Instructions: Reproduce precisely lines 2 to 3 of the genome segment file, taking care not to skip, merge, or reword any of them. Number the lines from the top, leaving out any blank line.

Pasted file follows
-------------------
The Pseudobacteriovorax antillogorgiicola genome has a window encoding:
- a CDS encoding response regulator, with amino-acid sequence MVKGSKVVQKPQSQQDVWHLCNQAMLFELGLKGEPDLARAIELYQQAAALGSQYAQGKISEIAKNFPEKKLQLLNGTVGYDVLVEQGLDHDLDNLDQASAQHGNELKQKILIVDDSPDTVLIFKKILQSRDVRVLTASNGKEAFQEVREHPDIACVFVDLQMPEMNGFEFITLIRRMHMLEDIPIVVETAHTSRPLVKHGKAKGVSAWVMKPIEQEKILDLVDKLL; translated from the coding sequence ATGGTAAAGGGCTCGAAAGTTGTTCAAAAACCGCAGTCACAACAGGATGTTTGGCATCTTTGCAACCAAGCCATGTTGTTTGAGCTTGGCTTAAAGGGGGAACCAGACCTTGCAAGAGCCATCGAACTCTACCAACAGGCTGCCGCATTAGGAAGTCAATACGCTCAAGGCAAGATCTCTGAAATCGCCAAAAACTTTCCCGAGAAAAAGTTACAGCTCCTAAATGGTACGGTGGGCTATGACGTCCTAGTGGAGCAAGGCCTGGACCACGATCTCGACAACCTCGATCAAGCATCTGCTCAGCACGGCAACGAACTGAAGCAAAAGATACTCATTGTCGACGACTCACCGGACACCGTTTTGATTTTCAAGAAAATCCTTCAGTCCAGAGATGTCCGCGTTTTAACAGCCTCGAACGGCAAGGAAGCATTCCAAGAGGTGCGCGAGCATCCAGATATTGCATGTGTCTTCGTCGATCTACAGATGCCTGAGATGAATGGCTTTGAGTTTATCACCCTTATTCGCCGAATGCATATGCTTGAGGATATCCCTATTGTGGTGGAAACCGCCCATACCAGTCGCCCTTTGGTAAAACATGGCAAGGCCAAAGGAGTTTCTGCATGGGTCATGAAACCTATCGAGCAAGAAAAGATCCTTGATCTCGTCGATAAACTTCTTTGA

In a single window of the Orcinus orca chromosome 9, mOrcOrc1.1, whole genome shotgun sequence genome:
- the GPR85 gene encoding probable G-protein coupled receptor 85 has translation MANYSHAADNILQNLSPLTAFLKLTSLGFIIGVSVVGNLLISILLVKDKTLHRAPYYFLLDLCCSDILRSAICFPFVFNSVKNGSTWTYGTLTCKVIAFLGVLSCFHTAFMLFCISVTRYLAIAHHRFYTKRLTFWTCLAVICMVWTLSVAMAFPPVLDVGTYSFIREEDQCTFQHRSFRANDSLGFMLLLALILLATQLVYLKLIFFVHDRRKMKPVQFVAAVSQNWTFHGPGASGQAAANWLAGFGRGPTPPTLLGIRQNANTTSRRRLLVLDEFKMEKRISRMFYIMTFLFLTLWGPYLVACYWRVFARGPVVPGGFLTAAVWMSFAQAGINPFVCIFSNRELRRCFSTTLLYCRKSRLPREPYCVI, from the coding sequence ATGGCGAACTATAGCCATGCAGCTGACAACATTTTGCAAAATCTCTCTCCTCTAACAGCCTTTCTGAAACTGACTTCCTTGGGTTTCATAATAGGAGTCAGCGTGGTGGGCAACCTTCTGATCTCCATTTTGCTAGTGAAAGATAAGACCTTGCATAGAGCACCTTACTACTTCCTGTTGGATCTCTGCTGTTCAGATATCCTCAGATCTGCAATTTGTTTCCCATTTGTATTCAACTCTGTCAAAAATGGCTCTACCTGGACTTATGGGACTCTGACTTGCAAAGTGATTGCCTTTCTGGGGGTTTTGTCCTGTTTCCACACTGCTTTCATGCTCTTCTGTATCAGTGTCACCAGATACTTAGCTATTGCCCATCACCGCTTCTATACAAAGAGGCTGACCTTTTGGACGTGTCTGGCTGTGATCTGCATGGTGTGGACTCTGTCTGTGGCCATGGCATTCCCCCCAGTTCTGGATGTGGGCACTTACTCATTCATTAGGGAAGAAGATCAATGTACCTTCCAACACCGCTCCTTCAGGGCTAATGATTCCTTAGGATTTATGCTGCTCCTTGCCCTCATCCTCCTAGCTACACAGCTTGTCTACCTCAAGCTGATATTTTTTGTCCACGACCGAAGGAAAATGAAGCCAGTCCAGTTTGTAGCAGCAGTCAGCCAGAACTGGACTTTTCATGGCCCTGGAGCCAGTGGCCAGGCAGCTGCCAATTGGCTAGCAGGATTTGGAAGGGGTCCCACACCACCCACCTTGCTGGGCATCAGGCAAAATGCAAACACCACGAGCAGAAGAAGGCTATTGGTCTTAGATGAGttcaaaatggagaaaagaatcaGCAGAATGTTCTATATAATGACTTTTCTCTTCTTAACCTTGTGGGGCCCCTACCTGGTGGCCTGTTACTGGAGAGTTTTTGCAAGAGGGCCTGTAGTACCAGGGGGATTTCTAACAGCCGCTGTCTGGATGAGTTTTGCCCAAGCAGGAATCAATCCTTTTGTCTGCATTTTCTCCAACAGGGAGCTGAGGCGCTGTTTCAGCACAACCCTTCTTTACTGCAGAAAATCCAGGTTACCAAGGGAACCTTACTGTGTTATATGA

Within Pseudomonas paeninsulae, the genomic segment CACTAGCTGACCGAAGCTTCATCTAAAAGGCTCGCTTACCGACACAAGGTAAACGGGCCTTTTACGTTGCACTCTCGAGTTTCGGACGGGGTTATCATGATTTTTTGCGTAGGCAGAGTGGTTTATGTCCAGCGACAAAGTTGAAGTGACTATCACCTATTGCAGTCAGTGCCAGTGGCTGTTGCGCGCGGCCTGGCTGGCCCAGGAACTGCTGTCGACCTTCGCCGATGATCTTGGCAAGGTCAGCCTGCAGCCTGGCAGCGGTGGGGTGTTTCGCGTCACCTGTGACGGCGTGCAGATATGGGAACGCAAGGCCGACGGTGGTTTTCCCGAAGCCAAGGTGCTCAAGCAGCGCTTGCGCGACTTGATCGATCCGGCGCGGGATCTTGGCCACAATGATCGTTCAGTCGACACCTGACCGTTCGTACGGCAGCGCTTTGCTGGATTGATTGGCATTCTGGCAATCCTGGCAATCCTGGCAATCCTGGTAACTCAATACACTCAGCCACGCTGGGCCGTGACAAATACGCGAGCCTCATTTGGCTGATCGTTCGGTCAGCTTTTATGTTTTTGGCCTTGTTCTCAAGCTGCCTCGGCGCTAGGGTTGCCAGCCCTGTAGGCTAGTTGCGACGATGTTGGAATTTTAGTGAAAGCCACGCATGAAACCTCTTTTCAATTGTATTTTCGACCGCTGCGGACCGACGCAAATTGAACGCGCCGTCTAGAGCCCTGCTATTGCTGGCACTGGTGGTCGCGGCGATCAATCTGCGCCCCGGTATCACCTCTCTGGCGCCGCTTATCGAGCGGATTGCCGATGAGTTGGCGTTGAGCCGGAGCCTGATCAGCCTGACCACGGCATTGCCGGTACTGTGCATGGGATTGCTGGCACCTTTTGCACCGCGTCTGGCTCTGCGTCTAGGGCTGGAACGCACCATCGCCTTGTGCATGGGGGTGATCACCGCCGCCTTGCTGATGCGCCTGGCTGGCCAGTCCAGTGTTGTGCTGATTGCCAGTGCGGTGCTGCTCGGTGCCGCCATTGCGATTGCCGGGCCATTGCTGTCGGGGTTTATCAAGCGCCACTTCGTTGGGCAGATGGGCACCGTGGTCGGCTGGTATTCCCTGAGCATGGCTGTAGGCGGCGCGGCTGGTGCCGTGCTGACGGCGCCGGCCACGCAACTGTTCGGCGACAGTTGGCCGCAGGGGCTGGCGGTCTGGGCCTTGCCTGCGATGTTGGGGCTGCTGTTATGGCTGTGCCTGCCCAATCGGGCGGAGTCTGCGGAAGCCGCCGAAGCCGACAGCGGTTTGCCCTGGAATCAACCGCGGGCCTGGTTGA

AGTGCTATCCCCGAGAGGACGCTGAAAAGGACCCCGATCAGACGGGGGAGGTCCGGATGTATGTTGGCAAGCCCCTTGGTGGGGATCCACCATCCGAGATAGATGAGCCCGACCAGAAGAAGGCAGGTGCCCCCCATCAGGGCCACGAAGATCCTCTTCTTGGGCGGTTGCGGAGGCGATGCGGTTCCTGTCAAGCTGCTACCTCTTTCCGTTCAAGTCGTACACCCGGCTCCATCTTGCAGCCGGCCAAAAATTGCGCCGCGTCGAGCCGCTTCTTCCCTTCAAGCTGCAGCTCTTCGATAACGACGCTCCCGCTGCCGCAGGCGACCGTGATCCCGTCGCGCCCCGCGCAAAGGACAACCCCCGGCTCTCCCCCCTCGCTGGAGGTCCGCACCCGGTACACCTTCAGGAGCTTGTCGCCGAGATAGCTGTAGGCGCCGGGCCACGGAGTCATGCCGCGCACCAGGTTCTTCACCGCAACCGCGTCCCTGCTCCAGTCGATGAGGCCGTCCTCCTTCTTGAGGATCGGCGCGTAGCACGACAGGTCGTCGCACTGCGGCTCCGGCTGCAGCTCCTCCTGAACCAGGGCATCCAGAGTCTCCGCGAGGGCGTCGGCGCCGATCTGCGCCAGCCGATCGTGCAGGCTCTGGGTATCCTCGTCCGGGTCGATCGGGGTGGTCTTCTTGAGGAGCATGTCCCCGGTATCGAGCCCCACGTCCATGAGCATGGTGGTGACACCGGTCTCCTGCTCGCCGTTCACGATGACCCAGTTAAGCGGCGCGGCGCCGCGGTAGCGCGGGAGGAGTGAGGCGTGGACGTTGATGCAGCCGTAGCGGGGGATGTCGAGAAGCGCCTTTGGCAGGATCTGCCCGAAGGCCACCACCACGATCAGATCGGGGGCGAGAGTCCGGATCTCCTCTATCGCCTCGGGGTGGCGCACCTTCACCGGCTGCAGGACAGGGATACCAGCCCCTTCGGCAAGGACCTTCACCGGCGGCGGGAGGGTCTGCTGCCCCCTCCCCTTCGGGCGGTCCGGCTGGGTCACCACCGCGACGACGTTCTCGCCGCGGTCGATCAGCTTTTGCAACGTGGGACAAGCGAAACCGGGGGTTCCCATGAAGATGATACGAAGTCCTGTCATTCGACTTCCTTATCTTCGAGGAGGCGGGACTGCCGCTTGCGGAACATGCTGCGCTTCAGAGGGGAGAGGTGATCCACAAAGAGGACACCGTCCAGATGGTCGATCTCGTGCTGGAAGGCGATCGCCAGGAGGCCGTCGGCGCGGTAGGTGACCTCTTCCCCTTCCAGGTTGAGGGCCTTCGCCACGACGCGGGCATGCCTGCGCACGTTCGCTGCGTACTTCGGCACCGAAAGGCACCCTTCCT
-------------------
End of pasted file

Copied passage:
- a CDS encoding response regulator, with amino-acid sequence MVKGSKVVQKPQSQQDVWHLCNQAMLFELGLKGEPDLARAIELYQQAAALGSQYAQGKISEIAKNFPEKKLQLLNGTVGYDVLVEQGLDHDLDNLDQASAQHGNELKQKILIVDDSPDTVLIFKKILQSRDVRVLTASNGKEAFQEVREHPDIACVFVDLQMPEMNGFEFITLIRRMHMLEDIPIVVETAHTSRPLVKHGKAKGVSAWVMKPIEQEKILDLVDKLL; translated from the coding sequence ATGGTAAAGGGCTCGAAAGTTGTTCAAAAACCGCAGTCACAACAGGATGTTTGGCATCTTTGCAACCAAGCCATGTTGTTTGAGCTTGGCTTAAAGGGGGAACCAGACCTTGCAAGAGCCATCGAACTCTACCAACAGGCTGCCGCATTAGGAAGTCAATACGCTCAAGGCAAGATCTCTGAAATCGCCAAAAACTTTCCCGAGAAAAAGTTACAGCTCCTAAATGGTACGGTGGGCTATGACGTCCTAGTGGAGCAAGGCCTGGACCACGATCTCGACAACCTCGATCAAGCATCTGCTCAGCACGGCAACGAACTGAAGCAAAAGATACTCATTGTCGACGACTCACCGGACACCGTTTTGATTTTCAAGAAAATCCTTCAGTCCAGAGATGTCCGCGTTTTAACAGCCTCGAACGGCAAGGAAGCATTCCAAGAGGTGCGCGAGCATCCAGATATTGCATGTGTCTTCGTCGATCTACAGATGCCTGAGATGAATGGCTTTGAGTTTATCACCCTTATTCGCCGAATGCATATGCTTGAGGATATCCCTATTGTGGTGGAAACCGCCCATACCAGTCGCCCTTTGGTAAAACATGGCAAGGCCAAAGGAGTTTCTGCATGGGTCATGAAACCTATCGAGCAAGAAAAGATCCTTGATCTCGTCGATAAACTTCTTTGA

In a single window of the Orcinus orca chromosome 9, mOrcOrc1.1, whole genome shotgun sequence genome: